Case Study: Strategic planning for Serrated tussock management at Modewarre, Victoria.

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By Mandy Coulson, VSTWP Extension Officer, 2014.

Having lived in rural Bellbrae, Margot Galletly shifted to Modewarre in 2001 to provide an increased acreage for sheep and more room for a growing son, and an elderly father. She valued the beautiful landscape, especially with its creek frontage and views of rolling hills.

The land was complex, with heavy volcanic soils on one side of the creek and lighter loams on the southern side. The heavier soils grew weeds, in particular thistles and oxtongue, in great profusion. In addition there were banks of gorse and briar rose. This became the focus for improvement. On the lighter soils at Bellbrae, weeds had not been a problem. The property had been inspected by DPI at one point and no problem weeds, including Serrated Tussock, had been detected. At Modewarre the occasional patch of Patterson’s Curse, and Bathurst Burr were detected by Margot, and removed.

 It was quite some years before Margot became concerned that there might be a Serrated Tussock problem at the Modewarre property. Initially, it was visually obvious on an adjoining block of land which had non-resident owners and was leased out for stock agistment. This block had had numerous lessees, with no weed maintenance for at least 25 years. It tended to be eaten out and then left when, in the summer, the water would run out. During a particularly dry period the land was stripped bare, with only tussocks, as yet unidentified, clearly visible. Margot began noticing similar plants on her own land. “It was like picking mushrooms”, she said, “you needed to get your eye in” and then it was as if they were everywhere.

After getting them positively identified, the battle began of chipping them out by hand. It felt like a thankless and futile battle. They were in every paddock somewhere and once the neighbours were alerted, Margot felt responsible, not just for her own problem but for the adjoining properties. After a concerted effort one paddock seemed clear but then others were worse. Meanwhile the block next door remained untreated, as people came and went.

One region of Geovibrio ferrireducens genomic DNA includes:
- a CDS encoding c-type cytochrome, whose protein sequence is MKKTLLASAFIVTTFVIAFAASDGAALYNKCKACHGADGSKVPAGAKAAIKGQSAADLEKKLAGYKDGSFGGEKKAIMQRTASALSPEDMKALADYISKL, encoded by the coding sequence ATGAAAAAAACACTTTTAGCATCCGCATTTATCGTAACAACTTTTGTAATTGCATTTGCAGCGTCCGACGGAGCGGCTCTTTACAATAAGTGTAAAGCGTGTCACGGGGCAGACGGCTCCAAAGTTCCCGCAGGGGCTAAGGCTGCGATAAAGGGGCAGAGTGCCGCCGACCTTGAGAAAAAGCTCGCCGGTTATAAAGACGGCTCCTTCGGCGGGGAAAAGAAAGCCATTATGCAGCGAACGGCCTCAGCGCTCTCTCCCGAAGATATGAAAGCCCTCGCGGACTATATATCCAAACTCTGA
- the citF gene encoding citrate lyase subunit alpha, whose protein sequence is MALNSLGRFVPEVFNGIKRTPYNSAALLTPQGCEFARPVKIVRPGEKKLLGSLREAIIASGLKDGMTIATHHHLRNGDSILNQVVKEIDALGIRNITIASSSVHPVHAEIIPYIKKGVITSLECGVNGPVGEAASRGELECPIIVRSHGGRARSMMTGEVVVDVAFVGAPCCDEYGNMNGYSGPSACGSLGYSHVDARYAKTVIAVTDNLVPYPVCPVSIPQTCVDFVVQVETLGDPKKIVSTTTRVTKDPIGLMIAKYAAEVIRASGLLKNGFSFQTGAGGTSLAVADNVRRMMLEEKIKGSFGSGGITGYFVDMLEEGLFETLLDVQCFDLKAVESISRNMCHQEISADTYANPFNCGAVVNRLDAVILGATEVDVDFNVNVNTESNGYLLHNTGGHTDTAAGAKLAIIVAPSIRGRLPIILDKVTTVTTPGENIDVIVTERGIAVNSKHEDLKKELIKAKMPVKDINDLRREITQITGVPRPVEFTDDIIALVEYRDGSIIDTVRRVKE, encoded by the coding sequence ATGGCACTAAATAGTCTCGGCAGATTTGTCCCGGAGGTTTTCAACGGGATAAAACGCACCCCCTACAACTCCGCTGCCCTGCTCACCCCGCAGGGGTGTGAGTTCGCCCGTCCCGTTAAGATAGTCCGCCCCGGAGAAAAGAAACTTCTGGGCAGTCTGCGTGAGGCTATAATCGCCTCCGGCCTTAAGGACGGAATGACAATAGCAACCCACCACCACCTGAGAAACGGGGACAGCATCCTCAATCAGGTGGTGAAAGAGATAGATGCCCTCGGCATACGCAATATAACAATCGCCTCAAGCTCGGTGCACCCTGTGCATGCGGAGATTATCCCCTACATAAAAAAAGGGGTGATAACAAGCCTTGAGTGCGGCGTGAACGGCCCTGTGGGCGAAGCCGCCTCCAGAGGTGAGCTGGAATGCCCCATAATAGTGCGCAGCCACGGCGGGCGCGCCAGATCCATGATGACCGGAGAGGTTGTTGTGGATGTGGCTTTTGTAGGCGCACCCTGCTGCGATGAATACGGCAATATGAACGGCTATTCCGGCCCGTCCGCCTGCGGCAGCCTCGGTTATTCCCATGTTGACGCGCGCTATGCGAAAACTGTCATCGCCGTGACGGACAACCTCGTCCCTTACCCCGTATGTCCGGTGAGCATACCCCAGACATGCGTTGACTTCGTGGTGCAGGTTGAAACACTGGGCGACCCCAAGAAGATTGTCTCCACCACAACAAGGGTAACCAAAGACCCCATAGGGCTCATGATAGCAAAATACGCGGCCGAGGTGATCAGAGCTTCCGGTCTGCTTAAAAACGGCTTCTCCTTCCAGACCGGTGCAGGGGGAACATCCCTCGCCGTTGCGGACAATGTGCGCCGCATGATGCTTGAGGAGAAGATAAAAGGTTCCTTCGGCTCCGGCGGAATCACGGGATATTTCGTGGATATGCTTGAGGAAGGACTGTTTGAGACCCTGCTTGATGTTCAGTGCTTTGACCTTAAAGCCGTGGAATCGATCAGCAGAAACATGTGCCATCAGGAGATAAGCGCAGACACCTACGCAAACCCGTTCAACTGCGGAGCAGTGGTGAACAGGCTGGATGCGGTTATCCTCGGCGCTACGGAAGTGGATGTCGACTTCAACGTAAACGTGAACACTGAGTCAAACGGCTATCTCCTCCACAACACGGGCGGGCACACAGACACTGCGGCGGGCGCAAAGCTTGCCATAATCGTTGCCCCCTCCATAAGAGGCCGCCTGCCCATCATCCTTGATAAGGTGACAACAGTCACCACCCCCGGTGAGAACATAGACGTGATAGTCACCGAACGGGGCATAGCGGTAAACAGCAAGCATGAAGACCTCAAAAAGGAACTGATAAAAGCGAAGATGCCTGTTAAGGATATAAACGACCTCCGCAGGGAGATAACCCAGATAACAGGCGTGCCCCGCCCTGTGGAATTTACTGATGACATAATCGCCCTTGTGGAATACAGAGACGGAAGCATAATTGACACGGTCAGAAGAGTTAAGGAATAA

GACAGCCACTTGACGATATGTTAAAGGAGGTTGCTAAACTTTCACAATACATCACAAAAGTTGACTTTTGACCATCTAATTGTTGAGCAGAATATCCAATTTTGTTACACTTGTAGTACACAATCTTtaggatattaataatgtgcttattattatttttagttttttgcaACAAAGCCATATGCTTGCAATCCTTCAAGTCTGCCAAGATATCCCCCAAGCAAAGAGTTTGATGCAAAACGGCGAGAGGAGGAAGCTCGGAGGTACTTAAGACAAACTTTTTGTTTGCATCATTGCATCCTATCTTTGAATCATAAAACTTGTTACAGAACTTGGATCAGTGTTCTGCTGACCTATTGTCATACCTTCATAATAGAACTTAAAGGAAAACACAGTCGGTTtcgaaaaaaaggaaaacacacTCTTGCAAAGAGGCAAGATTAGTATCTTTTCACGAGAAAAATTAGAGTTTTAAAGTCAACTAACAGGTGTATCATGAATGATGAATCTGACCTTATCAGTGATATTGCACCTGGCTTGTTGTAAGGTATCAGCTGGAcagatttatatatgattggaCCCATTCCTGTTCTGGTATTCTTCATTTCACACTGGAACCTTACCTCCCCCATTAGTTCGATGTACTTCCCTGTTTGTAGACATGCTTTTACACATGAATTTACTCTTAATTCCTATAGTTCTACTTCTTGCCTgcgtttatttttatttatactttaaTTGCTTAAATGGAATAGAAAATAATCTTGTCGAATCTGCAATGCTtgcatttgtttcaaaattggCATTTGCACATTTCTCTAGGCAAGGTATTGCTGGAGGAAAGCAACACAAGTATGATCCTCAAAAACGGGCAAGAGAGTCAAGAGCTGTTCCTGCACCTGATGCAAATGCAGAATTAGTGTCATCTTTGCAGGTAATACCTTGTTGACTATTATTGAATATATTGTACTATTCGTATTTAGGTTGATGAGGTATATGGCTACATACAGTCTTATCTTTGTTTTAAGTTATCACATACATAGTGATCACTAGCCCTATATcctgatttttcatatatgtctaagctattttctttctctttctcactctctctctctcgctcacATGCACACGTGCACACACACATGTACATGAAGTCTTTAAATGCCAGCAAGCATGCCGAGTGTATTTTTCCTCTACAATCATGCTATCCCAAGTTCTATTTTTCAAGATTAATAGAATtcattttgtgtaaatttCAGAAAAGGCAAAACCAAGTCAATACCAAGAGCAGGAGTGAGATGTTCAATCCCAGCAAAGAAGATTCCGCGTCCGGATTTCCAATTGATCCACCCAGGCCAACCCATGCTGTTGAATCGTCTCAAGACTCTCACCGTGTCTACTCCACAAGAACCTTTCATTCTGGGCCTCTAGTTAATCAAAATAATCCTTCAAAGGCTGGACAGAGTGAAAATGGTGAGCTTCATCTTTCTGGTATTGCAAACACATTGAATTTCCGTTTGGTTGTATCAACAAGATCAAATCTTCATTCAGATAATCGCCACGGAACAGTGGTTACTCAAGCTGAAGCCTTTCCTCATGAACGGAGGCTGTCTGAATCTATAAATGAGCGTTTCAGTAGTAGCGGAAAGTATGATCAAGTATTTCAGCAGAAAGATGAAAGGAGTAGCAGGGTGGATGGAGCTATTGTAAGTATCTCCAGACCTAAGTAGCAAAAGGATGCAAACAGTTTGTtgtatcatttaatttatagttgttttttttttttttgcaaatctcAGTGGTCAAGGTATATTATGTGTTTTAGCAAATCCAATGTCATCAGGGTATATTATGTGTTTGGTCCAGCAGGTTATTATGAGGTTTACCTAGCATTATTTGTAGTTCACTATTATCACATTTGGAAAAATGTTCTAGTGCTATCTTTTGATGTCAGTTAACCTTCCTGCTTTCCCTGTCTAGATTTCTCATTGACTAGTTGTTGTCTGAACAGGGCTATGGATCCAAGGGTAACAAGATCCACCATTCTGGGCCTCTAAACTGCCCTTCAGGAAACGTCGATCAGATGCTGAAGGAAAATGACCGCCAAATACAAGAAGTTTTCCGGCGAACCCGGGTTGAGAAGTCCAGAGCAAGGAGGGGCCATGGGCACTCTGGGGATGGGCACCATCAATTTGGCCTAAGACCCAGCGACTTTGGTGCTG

Photo 1: Margot with her serrated tussock collection trailer, which she takes out when checking on stock.

Photo 1: Margot with her serrated tussock collection trailer, which she takes out when checking on stock. 

A five row 900 metre tree plantation was established on the western boundary with the absentee neighbours, to try to reduce the weed inflow and to deal with a fence “issue” at the same time. It felt like it was too little too late, as the tussock continued to appear. Margot said “That was the worst time, it felt like being under siege. I marched the boundaries and despaired as I found more and more.”

An opportunity became available to lease the block next door, after it was again vacant. This was a bit of a gamble but since Margot needed more land for sheep, and the weed problems clearly needed addressing, it seemed worth a try. The owners insisted on a three year lease which made the lessee responsible for weed control. The buck had been passed again.

After lengthy discussions with the VSWTP extension officer, Mandy Coulson, Margot realised she did not have to battle this alone. Mandy mapped the extent of the infestation, on both properties, and gave advice on a better way to approach the now very serious problem. This included a short and longer term management strategy. A plan for the next 12 months and one for the next five years was devised. It was a great relief to feel there was a plan in place and support to achieve it.

As an optimistic landholder, Margot still believes that if the hard work is put in, and by being vigilant she can get on top of it. The short term strategy entails getting the numbers down. By spot spraying or grubbing everything possible, all in the one season, and then following up each year on both properties then the problem must be less and hopefully back to more manageable levels. All the neighbours have been alerted and help by keeping an eye out for any new outbreaks. No hay will be sold from the property and where ever possible vehicles are restricted to slashed tracks. “It seems pretty basic” Margot says, and you might ask why not do this before? The key is to recognise that the problem exists, don’t try to battle it on your own, and then make a concerted effort, with a plan and support!